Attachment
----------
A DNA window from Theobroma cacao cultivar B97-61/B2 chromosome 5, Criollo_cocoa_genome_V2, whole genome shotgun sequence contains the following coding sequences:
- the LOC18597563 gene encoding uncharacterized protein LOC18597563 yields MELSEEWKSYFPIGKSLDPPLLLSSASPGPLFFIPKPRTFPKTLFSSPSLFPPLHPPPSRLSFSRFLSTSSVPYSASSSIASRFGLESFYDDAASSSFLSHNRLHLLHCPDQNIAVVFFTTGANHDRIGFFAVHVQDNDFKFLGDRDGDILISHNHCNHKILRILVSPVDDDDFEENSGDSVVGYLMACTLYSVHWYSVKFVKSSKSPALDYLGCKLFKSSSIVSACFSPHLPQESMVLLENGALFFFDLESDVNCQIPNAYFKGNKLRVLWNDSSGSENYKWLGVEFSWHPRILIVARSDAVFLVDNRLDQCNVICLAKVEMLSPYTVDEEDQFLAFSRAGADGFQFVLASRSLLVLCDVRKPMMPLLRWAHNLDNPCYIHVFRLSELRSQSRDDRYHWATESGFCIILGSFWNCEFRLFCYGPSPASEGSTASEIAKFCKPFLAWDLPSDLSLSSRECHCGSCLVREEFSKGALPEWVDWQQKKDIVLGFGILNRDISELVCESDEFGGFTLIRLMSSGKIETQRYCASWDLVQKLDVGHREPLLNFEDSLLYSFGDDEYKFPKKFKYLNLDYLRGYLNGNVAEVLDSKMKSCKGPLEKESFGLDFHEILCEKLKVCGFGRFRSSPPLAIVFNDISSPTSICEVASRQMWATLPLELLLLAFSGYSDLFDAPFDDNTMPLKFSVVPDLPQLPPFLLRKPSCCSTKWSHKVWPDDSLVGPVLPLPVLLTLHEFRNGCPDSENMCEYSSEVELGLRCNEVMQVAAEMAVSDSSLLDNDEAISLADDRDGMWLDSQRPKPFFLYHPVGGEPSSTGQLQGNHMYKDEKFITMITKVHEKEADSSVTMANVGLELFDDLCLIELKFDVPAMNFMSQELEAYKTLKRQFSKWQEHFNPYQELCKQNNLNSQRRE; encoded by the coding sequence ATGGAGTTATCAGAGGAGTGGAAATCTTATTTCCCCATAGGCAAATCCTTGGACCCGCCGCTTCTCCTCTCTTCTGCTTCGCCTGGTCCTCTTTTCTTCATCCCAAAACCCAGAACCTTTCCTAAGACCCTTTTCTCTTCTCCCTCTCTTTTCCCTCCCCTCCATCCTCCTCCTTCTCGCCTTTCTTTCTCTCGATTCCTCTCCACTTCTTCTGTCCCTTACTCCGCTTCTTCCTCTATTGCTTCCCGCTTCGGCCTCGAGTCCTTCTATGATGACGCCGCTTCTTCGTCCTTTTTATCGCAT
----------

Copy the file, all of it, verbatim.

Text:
A DNA window from Theobroma cacao cultivar B97-61/B2 chromosome 5, Criollo_cocoa_genome_V2, whole genome shotgun sequence contains the following coding sequences:
- the LOC18597563 gene encoding uncharacterized protein LOC18597563 yields MELSEEWKSYFPIGKSLDPPLLLSSASPGPLFFIPKPRTFPKTLFSSPSLFPPLHPPPSRLSFSRFLSTSSVPYSASSSIASRFGLESFYDDAASSSFLSHNRLHLLHCPDQNIAVVFFTTGANHDRIGFFAVHVQDNDFKFLGDRDGDILISHNHCNHKILRILVSPVDDDDFEENSGDSVVGYLMACTLYSVHWYSVKFVKSSKSPALDYLGCKLFKSSSIVSACFSPHLPQESMVLLENGALFFFDLESDVNCQIPNAYFKGNKLRVLWNDSSGSENYKWLGVEFSWHPRILIVARSDAVFLVDNRLDQCNVICLAKVEMLSPYTVDEEDQFLAFSRAGADGFQFVLASRSLLVLCDVRKPMMPLLRWAHNLDNPCYIHVFRLSELRSQSRDDRYHWATESGFCIILGSFWNCEFRLFCYGPSPASEGSTASEIAKFCKPFLAWDLPSDLSLSSRECHCGSCLVREEFSKGALPEWVDWQQKKDIVLGFGILNRDISELVCESDEFGGFTLIRLMSSGKIETQRYCASWDLVQKLDVGHREPLLNFEDSLLYSFGDDEYKFPKKFKYLNLDYLRGYLNGNVAEVLDSKMKSCKGPLEKESFGLDFHEILCEKLKVCGFGRFRSSPPLAIVFNDISSPTSICEVASRQMWATLPLELLLLAFSGYSDLFDAPFDDNTMPLKFSVVPDLPQLPPFLLRKPSCCSTKWSHKVWPDDSLVGPVLPLPVLLTLHEFRNGCPDSENMCEYSSEVELGLRCNEVMQVAAEMAVSDSSLLDNDEAISLADDRDGMWLDSQRPKPFFLYHPVGGEPSSTGQLQGNHMYKDEKFITMITKVHEKEADSSVTMANVGLELFDDLCLIELKFDVPAMNFMSQELEAYKTLKRQFSKWQEHFNPYQELCKQNNLNSQRRE; encoded by the coding sequence ATGGAGTTATCAGAGGAGTGGAAATCTTATTTCCCCATAGGCAAATCCTTGGACCCGCCGCTTCTCCTCTCTTCTGCTTCGCCTGGTCCTCTTTTCTTCATCCCAAAACCCAGAACCTTTCCTAAGACCCTTTTCTCTTCTCCCTCTCTTTTCCCTCCCCTCCATCCTCCTCCTTCTCGCCTTTCTTTCTCTCGATTCCTCTCCACTTCTTCTGTCCCTTACTCCGCTTCTTCCTCTATTGCTTCCCGCTTCGGCCTCGAGTCCTTCTATGATGACGCCGCTTCTTCGTCCTTTTTATCGCAT